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8.8 Undefined references when linking programs

Q: Why do I get so many undefined references when linking my programs?

Q: Why do I get "Undefined reference to yywrap" when linking programs produced by Flex?

Q: GCC complains that it cannot find -liostream. Where can I find this library?

A: By default, GCC instructs the linker to only look in two libraries: libgcc.a and libc.a. Some functions aren't included there, so the linker can't find them. If you need to link against some optional library, say libxy.a, put the library into the DJGPP lib/ subdirectory and append a -lxy to the link command line. The Standard C++ Template classes are in libstdcxx.a (it's called libstdc++.a on Unix); append -lstdcxx. To use the additional GNU C++ classes in the libgpp.a library (it's called libg++.a on Unix systems), append -lgpp. Flex-generated lexical analyzers call functions in the libfl.a library; you need to append -lfl when linking them. Append -lgrx if you are using GRX library, and -lalleg for linking with Allegro.

When linking C++ programs, you should use either the gpp or gxx commands instead of gcc; they will then instruct the linker to also scan the C++ libraries automatically, so you don't have to remember doing that yourself.

Another reason for undefined references when linking C++ programs is that you mix GCC and libstdcxx.a from different releases: they are usually incompatible. In particular, sometimes people install an additional compiler based on (old releases of) GCC, such as GNU Pascal or GNAT, the GNU Ada development environment, and these additional compilers overwrite some of the libraries, like libgcc.a, with older and incompatible versions. You should always make sure you don't mix different releases of the compiler and libraries; if you must install different releases, install them in separate directories and prepare some batch files or shortcuts to set up the environments for each of the compilers by pointing the DJGPP variable to different directories and changing the order of directories in PATH.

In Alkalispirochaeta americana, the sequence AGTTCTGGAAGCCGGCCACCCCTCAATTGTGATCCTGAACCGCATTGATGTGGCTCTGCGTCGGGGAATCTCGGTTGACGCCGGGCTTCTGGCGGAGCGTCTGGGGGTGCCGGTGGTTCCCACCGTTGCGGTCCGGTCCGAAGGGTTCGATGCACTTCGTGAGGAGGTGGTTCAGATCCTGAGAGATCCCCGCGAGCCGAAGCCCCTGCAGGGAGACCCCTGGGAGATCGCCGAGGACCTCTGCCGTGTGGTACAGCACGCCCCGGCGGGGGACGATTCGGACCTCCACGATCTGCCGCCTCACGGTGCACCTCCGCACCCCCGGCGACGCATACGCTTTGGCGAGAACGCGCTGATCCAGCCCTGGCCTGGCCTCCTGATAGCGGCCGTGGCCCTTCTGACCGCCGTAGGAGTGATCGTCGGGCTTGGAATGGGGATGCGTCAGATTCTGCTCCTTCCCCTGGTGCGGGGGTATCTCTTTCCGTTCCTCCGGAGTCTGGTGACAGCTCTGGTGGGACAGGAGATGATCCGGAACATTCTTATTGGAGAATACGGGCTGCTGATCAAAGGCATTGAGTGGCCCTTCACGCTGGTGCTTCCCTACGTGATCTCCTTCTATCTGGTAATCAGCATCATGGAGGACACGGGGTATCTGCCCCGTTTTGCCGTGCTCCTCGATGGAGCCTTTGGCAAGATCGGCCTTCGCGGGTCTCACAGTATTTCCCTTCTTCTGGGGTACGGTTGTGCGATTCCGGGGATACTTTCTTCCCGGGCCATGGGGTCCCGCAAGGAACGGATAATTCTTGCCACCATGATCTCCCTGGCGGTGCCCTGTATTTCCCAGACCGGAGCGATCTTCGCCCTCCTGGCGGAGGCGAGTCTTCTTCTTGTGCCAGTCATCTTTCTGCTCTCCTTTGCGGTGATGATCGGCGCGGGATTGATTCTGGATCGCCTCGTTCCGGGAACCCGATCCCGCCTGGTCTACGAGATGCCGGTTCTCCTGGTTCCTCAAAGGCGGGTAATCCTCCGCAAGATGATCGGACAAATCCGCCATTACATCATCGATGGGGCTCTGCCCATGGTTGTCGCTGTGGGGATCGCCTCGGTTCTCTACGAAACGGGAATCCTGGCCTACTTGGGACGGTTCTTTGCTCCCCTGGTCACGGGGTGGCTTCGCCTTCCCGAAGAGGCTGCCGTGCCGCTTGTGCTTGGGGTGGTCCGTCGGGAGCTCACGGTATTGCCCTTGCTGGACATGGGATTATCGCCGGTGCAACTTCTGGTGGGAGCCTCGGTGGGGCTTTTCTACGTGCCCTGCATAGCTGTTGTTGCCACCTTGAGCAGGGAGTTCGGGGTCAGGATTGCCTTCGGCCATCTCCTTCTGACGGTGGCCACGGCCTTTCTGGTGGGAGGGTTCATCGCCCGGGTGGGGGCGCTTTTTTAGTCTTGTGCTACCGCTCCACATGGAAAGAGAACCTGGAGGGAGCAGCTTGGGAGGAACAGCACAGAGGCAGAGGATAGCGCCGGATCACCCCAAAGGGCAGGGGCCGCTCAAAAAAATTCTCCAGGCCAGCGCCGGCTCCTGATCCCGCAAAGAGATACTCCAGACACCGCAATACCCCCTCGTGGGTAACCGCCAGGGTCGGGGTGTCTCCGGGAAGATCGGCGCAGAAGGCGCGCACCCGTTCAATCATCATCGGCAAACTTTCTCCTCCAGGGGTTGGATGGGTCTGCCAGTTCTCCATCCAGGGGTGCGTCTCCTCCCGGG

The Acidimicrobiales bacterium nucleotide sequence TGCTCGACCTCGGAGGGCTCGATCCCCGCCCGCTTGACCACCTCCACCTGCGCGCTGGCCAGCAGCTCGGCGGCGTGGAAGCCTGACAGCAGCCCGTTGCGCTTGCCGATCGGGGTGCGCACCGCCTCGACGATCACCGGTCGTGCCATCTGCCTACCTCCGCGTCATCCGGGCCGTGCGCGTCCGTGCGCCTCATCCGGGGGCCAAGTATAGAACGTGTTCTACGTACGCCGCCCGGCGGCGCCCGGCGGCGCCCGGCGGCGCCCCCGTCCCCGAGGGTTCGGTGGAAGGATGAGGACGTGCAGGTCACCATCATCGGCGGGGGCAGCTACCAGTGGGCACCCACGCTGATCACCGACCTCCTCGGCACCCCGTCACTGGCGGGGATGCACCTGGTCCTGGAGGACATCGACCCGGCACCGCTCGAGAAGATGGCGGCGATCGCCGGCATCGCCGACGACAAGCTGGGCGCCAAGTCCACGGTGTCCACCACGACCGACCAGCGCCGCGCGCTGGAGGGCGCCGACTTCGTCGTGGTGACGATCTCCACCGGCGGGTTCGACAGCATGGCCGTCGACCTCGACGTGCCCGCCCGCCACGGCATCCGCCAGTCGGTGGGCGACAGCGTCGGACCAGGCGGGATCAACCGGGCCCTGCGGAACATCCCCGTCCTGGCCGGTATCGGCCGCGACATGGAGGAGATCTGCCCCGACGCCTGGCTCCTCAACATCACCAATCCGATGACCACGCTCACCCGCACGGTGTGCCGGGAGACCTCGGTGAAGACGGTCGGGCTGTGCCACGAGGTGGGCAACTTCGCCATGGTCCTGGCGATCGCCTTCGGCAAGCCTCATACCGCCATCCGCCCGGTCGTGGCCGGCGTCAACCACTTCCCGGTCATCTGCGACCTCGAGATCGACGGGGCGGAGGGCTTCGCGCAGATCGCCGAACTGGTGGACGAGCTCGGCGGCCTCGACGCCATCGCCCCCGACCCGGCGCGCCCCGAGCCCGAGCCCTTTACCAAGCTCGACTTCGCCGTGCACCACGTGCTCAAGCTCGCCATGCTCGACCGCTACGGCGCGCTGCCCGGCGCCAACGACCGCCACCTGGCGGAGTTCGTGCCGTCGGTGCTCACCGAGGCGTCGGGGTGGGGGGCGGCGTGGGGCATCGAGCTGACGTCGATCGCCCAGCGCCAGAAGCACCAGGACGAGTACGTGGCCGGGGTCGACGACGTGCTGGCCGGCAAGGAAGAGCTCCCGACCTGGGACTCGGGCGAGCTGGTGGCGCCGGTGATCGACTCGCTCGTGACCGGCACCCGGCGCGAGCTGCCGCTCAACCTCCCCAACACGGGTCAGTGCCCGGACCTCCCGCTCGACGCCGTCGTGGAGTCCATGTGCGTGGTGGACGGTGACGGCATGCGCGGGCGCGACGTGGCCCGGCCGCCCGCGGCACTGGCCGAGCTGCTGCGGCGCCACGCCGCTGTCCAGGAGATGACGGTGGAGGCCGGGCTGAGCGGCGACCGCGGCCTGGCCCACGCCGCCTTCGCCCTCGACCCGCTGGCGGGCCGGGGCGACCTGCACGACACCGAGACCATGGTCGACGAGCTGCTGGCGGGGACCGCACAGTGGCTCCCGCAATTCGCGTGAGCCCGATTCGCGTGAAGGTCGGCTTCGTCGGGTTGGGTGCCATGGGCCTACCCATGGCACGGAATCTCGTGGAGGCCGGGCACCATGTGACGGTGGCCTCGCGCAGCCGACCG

If your program uses a lot of floating-point math, or needs math functions beyond those specified in the ANSI/ISO standard, consider appending -lm to your link command line. The basic math functions required by ANSI/ISO standard are included in the libc.a library, but libm.a includes different versions of these functions which sometimes are more accurate or more compatible with widely-accepted standards for numeric computations; libm.a also includes some functions not included in the default library, like Gamma function and Bessel functions, support for different standards of behavior in case of errors, a matherr facility, etc.

Old C++ programs used to be built with the GNU iostream library, libiostream.a. The iostream classes are now part of the standard C++ library, libstdcxx.a, so if you come across a Makefile that passes the -liostream option to the compiler, change that to -lstdcxx instead.

Further problems which cause the linker to fail with C++ programs are discussed in listing libraries in the correct order, and in exceptions and inline functions.



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  Copyright 2001   by Eli Zaretskii     Updated Apr 2001